Sunday, 13 July 2014
I have read some very good science fiction by Robert Silverberg (see image) but I always have problems with his time travel, sometimes big problems (see here). In Silverberg's Time Patrol story, Manse Everard and Daniel Ben-Eytan of the Time Patrol fly above a Gondwanaland on which every human being attending the Founding Convocation of the Patrol has been assassinated early during the Convocation. It follows that:
Everard and Ben-Eytan are in a timeline without a Patrol;
futureward along this timeline, a million years of history, unprotected by the Patrol, are altered out of recognition by time criminals;
therefore, by traveling futureward along this timeline, they cannot possibly arrive in a Prague, 1910, that they will recognize.
Yet they do precisely that. In Prague, they meet a team of colleagues with whom they will try to prevent the mass assassination. According to Anderson's stories, such a team would have to meet at a time before the event that they aim to prevent. If and only if they succeed will they be able to travel futureward into the familiar timeline protected by the Patrol.
Silverberg writes that, as Everard looked down on the scene of the assassination:
"...he knew that if the horrific event that had taken place in this convocation-hall at the dawn of time was allowed actually to happen, everything that he thought of as the history of the world was going to be altered." (p. 224)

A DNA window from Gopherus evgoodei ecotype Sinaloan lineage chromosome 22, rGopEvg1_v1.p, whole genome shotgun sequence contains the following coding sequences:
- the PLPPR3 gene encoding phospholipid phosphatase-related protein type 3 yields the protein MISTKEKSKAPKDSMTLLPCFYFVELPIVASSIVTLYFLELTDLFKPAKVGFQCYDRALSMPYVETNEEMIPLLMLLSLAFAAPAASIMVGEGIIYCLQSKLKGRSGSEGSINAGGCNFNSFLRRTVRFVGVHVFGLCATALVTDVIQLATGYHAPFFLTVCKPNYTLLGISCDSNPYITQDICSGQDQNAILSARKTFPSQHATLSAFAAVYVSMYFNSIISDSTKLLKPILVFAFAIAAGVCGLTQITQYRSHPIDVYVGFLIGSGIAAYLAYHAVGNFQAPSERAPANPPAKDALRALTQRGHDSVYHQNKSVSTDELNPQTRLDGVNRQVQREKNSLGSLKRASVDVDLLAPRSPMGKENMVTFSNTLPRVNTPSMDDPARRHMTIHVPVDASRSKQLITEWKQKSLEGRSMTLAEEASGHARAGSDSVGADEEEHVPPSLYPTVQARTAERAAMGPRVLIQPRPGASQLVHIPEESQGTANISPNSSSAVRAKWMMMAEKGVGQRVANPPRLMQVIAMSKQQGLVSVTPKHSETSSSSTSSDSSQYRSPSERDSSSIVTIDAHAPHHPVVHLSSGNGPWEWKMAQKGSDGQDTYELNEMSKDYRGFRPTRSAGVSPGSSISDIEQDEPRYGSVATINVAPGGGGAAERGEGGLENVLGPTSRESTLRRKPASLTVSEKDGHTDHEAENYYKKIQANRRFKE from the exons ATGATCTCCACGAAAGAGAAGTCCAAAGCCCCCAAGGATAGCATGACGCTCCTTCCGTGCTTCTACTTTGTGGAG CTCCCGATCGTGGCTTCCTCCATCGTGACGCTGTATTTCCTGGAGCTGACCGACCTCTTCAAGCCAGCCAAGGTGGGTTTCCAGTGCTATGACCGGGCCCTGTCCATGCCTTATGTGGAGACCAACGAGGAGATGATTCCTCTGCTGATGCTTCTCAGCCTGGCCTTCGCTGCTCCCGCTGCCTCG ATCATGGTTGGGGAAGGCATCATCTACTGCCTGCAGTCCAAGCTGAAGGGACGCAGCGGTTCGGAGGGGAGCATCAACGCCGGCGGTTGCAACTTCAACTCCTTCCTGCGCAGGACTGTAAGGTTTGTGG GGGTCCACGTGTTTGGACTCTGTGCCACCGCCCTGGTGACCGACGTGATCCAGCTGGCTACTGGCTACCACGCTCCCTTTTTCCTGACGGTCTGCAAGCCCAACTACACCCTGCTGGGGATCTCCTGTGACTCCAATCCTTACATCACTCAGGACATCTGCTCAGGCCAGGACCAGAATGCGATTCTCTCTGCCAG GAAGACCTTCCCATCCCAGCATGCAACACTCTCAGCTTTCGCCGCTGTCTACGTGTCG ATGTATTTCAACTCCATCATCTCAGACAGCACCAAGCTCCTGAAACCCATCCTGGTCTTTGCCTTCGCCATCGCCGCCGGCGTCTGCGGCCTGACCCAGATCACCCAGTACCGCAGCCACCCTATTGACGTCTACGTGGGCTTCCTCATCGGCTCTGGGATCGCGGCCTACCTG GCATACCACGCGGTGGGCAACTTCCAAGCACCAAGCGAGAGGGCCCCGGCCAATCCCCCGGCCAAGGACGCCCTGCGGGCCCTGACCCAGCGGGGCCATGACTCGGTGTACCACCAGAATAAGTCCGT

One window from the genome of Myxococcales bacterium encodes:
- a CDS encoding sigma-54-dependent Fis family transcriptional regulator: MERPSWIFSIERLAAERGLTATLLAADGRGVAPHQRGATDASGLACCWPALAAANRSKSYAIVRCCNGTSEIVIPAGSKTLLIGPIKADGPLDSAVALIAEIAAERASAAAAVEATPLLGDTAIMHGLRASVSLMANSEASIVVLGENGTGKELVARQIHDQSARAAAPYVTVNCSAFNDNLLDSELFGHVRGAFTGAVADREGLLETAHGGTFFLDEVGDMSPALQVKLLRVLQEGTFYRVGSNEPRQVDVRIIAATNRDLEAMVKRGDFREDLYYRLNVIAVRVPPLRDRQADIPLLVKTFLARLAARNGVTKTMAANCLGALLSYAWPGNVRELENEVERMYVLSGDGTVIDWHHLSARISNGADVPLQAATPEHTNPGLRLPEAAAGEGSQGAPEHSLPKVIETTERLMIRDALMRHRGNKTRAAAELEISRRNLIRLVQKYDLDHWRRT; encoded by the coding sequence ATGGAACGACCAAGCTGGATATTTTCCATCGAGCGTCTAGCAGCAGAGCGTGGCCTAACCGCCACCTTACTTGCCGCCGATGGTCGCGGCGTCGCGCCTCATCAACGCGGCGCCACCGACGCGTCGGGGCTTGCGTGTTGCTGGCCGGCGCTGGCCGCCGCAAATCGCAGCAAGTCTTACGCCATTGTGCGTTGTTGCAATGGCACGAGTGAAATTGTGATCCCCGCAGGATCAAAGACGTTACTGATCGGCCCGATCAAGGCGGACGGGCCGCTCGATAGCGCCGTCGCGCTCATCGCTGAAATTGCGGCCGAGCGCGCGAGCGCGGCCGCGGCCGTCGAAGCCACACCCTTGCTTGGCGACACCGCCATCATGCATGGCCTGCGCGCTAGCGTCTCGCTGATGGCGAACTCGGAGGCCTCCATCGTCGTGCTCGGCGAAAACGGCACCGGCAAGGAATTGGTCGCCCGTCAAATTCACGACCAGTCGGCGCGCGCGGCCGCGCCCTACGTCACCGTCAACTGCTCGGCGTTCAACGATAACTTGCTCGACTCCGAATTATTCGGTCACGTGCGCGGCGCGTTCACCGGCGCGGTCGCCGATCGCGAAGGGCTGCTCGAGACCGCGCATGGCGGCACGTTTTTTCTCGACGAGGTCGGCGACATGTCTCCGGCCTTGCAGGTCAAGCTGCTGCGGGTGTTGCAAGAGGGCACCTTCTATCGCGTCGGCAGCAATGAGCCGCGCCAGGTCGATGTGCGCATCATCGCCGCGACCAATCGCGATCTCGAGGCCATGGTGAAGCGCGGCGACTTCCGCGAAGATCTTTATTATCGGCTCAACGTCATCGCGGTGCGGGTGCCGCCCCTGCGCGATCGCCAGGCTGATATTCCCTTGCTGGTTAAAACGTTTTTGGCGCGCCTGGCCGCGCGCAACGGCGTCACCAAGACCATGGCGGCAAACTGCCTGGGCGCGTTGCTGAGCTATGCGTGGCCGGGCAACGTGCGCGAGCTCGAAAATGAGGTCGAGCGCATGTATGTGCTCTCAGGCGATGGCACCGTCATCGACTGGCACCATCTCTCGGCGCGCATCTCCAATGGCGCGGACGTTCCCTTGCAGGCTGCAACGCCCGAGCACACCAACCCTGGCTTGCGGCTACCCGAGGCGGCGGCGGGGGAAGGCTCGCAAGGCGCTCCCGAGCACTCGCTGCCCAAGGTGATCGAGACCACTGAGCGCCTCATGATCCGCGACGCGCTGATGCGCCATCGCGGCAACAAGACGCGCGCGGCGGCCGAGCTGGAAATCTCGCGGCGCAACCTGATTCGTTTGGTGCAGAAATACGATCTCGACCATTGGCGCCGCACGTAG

But if he is in a timeline where "...the horrific event...had taken place...," then he is in a timeline where the horrific event had actually happened (he is not looking at a simulation) so he is in a timeline with an altered history. He can, if he travels back to a time before the horrific event, try to prevent that event but he cannot, from a time when he is looking at the accomplished event, travel futureward into his familiar timeline. And, if he could do that, then why would there be any need to prevent the horrific event?
I know that more than this is said in the story but I am deliberately focusing on one point at a time because everything gets too confused otherwise. Ben-Eytan says things like, "We exist and we don't exist." (p. 218) What does that mean? Each of us exists in a timeline in which we are born, live and die. Each of us does not exist in a timeline in which we are not born, the one exception (in the Time Patrol series) being that a time traveler might travel pastward, then return futureward into an altered timeline in which his birth has been prevented so that now he does exist in a timeline in which he was not born. But "We exist and we don't exist" is meaningless.
When Everard and Ben-Eytan were in Paris before traveling to Gondwanaland, Everard thought that Ben-Eytan's account:
"...didn't sound right. It was too glib. It sounded like the sort of thing that an instructor would tell a bothersome trainee at the Academy to shut him up when it was necessary to get on with the day's lesson. If the Patrol had been removed at its point of origin in the Cambrian, how could anything, anything at all, still be remotely the same here in twentieth century Paris? That bothered him very much." (p. 219)
Here, Silverberg states the problem with his own account. Saying that it bothers even Everard might be intended to reassure the readers that they are not alone in being bothered - if they are. A lot of readers don't seem to be bothered and even think that this sort of time travel narrative, e.g., in Doctor Who, makes perfect sense!
My impression of the Time Patrol Academy is that it is a place where instructors try to instruct trainees, not to shut them up. If this sort of question were dismissed glibly, then how would the Patrol function and what would the day's lesson be about?